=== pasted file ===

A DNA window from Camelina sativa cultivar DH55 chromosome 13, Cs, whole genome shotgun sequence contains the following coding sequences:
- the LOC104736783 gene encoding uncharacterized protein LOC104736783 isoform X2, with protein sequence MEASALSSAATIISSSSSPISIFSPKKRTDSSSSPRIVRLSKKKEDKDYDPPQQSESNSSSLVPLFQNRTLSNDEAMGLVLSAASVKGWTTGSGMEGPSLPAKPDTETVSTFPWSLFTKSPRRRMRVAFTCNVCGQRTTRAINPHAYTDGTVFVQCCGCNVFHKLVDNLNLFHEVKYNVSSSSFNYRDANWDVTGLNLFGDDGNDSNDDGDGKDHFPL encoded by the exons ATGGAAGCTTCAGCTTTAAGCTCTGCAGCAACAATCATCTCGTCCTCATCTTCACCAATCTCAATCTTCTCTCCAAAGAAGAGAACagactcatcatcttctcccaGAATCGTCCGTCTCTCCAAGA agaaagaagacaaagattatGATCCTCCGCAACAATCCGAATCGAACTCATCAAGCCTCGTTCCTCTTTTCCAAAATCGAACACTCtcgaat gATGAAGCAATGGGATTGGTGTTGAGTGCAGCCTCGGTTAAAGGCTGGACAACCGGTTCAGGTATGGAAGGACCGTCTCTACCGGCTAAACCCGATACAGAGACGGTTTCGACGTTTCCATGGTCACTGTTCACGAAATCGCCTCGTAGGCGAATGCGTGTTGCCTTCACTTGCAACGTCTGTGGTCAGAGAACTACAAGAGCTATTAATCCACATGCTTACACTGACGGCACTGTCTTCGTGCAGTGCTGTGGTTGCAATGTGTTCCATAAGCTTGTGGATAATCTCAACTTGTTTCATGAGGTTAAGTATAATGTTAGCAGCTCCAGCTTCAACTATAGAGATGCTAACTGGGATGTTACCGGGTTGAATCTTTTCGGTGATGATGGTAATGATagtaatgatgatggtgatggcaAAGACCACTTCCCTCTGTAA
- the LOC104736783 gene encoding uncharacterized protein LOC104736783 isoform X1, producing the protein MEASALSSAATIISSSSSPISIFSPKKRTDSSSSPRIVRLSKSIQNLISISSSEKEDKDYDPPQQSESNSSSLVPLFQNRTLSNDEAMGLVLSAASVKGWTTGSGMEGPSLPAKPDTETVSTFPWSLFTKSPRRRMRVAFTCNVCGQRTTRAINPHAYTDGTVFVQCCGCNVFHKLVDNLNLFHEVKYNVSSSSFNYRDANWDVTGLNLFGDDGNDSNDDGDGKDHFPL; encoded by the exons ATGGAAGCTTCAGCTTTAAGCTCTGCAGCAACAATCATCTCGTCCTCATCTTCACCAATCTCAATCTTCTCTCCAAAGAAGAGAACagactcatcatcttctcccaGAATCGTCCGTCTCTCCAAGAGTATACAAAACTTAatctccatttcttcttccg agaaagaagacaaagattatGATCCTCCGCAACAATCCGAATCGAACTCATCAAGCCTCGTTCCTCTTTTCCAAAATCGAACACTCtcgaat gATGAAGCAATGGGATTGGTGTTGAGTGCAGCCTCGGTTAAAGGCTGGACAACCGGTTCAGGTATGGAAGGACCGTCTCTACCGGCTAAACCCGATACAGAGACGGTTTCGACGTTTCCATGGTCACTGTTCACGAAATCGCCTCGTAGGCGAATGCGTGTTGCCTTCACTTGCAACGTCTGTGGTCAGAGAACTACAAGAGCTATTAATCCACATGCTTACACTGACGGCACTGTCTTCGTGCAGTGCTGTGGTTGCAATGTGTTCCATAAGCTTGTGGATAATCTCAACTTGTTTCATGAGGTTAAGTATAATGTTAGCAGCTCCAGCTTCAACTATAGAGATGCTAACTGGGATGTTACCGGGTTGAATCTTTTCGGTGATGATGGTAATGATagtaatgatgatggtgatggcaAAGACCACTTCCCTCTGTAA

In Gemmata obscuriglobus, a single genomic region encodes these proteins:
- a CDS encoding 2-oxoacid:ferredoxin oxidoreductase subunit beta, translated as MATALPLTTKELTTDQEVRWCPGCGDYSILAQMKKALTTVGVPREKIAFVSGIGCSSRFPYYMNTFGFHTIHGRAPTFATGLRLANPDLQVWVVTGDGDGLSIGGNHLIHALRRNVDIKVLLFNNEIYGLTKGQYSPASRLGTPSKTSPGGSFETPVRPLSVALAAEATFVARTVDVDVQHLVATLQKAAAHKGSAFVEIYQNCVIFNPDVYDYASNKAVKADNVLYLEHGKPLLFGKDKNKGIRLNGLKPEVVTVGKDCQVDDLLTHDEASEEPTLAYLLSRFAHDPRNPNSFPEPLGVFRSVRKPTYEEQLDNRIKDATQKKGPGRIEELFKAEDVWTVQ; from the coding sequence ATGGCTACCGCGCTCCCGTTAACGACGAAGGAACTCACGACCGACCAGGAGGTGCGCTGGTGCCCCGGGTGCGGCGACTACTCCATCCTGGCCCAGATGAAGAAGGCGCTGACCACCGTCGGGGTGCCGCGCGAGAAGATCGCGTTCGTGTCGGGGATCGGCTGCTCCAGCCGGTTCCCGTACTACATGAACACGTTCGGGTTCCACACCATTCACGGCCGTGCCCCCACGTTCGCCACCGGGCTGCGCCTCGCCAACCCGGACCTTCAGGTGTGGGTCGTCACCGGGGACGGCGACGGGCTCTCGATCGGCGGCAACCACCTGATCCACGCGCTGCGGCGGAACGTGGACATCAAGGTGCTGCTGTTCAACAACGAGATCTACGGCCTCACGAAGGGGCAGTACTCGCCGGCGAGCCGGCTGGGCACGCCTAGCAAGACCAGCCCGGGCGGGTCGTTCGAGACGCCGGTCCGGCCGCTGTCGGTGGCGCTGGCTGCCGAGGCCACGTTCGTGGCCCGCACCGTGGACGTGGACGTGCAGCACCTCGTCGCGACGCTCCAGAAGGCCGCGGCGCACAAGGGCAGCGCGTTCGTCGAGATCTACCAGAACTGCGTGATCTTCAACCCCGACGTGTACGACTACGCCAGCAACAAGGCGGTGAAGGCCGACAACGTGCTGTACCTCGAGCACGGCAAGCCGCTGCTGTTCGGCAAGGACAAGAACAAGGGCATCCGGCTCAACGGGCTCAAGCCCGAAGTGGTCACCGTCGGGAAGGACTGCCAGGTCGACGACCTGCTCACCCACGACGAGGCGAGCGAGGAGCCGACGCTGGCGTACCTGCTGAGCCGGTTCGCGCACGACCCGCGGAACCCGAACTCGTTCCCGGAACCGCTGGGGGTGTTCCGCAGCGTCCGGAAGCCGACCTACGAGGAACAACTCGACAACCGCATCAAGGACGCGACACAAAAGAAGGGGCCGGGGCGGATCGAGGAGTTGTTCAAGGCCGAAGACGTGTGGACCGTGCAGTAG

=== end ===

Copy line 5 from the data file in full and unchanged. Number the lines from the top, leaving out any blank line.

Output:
- a CDS encoding 2-oxoacid:ferredoxin oxidoreductase subunit beta, translated as MATALPLTTKELTTDQEVRWCPGCGDYSILAQMKKALTTVGVPREKIAFVSGIGCSSRFPYYMNTFGFHTIHGRAPTFATGLRLANPDLQVWVVTGDGDGLSIGGNHLIHALRRNVDIKVLLFNNEIYGLTKGQYSPASRLGTPSKTSPGGSFETPVRPLSVALAAEATFVARTVDVDVQHLVATLQKAAAHKGSAFVEIYQNCVIFNPDVYDYASNKAVKADNVLYLEHGKPLLFGKDKNKGIRLNGLKPEVVTVGKDCQVDDLLTHDEASEEPTLAYLLSRFAHDPRNPNSFPEPLGVFRSVRKPTYEEQLDNRIKDATQKKGPGRIEELFKAEDVWTVQ; from the coding sequence ATGGCTACCGCGCTCCCGTTAACGACGAAGGAACTCACGACCGACCAGGAGGTGCGCTGGTGCCCCGGGTGCGGCGACTACTCCATCCTGGCCCAGATGAAGAAGGCGCTGACCACCGTCGGGGTGCCGCGCGAGAAGATCGCGTTCGTGTCGGGGATCGGCTGCTCCAGCCGGTTCCCGTACTACATGAACACGTTCGGGTTCCACACCATTCACGGCCGTGCCCCCACGTTCGCCACCGGGCTGCGCCTCGCCAACCCGGACCTTCAGGTGTGGGTCGTCACCGGGGACGGCGACGGGCTCTCGATCGGCGGCAACCACCTGATCCACGCGCTGCGGCGGAACGTGGACATCAAGGTGCTGCTGTTCAACAACGAGATCTACGGCCTCACGAAGGGGCAGTACTCGCCGGCGAGCCGGCTGGGCACGCCTAGCAAGACCAGCCCGGGCGGGTCGTTCGAGACGCCGGTCCGGCCGCTGTCGGTGGCGCTGGCTGCCGAGGCCACGTTCGTGGCCCGCACCGTGGACGTGGACGTGCAGCACCTCGTCGCGACGCTCCAGAAGGCCGCGGCGCACAAGGGCAGCGCGTTCGTCGAGATCTACCAGAACTGCGTGATCTTCAACCCCGACGTGTACGACTACGCCAGCAACAAGGCGGTGAAGGCCGACAACGTGCTGTACCTCGAGCACGGCAAGCCGCTGCTGTTCGGCAAGGACAAGAACAAGGGCATCCGGCTCAACGGGCTCAAGCCCGAAGTGGTCACCGTCGGGAAGGACTGCCAGGTCGACGACCTGCTCACCCACGACGAGGCGAGCGAGGAGCCGACGCTGGCGTACCTGCTGAGCCGGTTCGCGCACGACCCGCGGAACCCGAACTCGTTCCCGGAACCGCTGGGGGTGTTCCGCAGCGTCCGGAAGCCGACCTACGAGGAACAACTCGACAACCGCATCAAGGACGCGACACAAAAGAAGGGGCCGGGGCGGATCGAGGAGTTGTTCAAGGCCGAAGACGTGTGGACCGTGCAGTAG